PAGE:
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Socialising without Alcohol
Recently, a friend of mine, who was a prominent figure during my drinking days (but not an alcoholic himself), asked me: "So, like, what are we gonna do when we go out now? Do we always have to go get coffee?" Umm, no.
But it's actually a very fair question, as I'm sure it's hard for my friends, who all know I'm now sober but who also know that my favorite pastime -- for many, many years -- was drinking.
Happy hour? Check. Karaoke 2-for-1 night? I'm there. Manchester City party? You're goddamn right (even though I hate football). And so on and so forth.
When I first got out of my third rehab in April 2013, I stayed on the down low for quite a while. Because at that point, I couldn't be around alcohol at all. I literally did not trust my arms; I feared they might come to life on their own, grab the first open bottle they saw and slam it to my lips.
Then I got to the point where I knew I could control my arms, but was miserable around booze -- jealous, angry, and overcome with obsession anytime I smelled a glass of red wine or saw a beautiful martini with big fat olives floating around in the glass.
So I stayed on the DL. I was patient. That's what people told me to do, and to my utter amazement, it worked. Because eventually, my obsession was lifted, as they say in AA, and I began to be able to enjoy myself at dinners or parties despite the fact that alcohol was all around me.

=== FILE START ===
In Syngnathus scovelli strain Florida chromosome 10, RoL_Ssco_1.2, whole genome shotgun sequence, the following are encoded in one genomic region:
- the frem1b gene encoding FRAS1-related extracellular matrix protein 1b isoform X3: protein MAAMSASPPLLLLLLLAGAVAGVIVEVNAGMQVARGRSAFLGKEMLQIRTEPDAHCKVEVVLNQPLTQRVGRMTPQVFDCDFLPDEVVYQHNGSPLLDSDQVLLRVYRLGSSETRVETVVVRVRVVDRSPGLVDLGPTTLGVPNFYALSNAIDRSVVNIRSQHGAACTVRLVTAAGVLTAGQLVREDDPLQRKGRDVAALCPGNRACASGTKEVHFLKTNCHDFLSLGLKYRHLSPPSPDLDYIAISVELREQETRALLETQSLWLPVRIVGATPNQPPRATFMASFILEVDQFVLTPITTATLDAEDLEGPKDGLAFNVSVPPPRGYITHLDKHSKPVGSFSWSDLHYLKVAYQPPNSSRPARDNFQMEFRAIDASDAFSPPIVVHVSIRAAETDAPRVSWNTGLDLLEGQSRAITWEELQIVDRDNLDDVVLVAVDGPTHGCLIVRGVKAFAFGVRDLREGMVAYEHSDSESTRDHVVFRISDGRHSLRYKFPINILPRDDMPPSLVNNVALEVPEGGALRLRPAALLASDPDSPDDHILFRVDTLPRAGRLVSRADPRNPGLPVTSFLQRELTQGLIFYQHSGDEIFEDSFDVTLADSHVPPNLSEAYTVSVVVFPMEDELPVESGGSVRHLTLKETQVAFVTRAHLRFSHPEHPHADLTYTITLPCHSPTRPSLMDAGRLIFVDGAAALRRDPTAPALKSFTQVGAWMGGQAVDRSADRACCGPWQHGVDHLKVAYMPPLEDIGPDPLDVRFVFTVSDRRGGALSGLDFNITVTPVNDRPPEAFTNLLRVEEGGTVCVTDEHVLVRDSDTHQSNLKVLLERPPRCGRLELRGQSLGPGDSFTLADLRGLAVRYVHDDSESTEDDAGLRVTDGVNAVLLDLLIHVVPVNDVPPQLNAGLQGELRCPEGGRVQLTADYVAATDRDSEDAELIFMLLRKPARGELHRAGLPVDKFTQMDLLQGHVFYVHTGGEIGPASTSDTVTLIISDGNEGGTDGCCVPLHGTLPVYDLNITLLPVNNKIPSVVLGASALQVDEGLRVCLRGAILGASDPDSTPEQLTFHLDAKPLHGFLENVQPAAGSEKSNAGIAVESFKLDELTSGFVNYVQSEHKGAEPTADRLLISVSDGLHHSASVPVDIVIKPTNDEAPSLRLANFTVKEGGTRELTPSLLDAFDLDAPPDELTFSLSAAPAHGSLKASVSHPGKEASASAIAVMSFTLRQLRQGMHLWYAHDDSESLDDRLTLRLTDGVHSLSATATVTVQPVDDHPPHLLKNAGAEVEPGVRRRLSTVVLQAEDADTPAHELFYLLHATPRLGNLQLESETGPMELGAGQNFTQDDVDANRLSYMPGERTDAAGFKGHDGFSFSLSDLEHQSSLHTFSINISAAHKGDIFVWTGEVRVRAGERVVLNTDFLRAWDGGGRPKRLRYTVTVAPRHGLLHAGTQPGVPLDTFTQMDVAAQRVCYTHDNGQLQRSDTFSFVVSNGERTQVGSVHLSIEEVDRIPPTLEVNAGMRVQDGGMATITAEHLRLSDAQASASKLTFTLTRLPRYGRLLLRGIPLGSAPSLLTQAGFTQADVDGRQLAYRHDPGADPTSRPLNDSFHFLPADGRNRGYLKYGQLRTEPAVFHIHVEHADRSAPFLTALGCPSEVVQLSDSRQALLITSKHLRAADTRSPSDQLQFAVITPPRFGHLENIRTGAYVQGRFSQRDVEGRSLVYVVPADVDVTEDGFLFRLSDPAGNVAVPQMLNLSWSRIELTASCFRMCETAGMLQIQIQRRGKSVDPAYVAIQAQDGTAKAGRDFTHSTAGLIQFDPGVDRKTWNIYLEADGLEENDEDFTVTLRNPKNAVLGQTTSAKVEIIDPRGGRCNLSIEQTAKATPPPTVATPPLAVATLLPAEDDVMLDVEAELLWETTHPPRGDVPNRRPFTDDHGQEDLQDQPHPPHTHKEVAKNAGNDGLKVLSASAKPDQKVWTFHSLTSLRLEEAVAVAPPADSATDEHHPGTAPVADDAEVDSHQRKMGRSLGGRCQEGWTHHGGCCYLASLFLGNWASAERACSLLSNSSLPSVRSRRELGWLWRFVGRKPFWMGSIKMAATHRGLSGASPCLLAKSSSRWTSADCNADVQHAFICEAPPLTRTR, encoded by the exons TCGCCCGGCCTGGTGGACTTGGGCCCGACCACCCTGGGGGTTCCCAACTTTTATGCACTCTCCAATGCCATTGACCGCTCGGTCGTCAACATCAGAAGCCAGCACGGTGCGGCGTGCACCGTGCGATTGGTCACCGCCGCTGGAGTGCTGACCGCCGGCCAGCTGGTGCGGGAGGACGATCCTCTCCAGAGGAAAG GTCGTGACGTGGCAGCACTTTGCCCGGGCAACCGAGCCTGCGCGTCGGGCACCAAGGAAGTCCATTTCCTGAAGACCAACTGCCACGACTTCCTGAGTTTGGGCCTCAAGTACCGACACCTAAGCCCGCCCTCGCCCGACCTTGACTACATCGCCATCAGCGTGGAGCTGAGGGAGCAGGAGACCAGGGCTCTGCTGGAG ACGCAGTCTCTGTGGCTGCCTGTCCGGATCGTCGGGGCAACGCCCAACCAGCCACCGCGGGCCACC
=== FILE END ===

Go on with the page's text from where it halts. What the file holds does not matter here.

I also started to notice how little drinking mattered to some people, which was mind-boggling to me. WTF? I never realised that some (actually MOST) people could take it or leave it, that it wasn't integral to having a good time. Because when I was active, nothing was fun unless drinking was included in the mix.
So it took me a while to come out of my safety shell and start to enjoy life as a sober person. To see people again, in the "going out" kind of way. No wonder my friends are confused. They probably have no clue what the hell to do with me. Or what's appropriate and/or safe to say around me. "Can I order a drink when Susan and I have dinner?" "Can Susan be in a bar?" "Should I clear out my liquor cabinet before Susan comes over?" "Am I allowed to ever ask her these things?"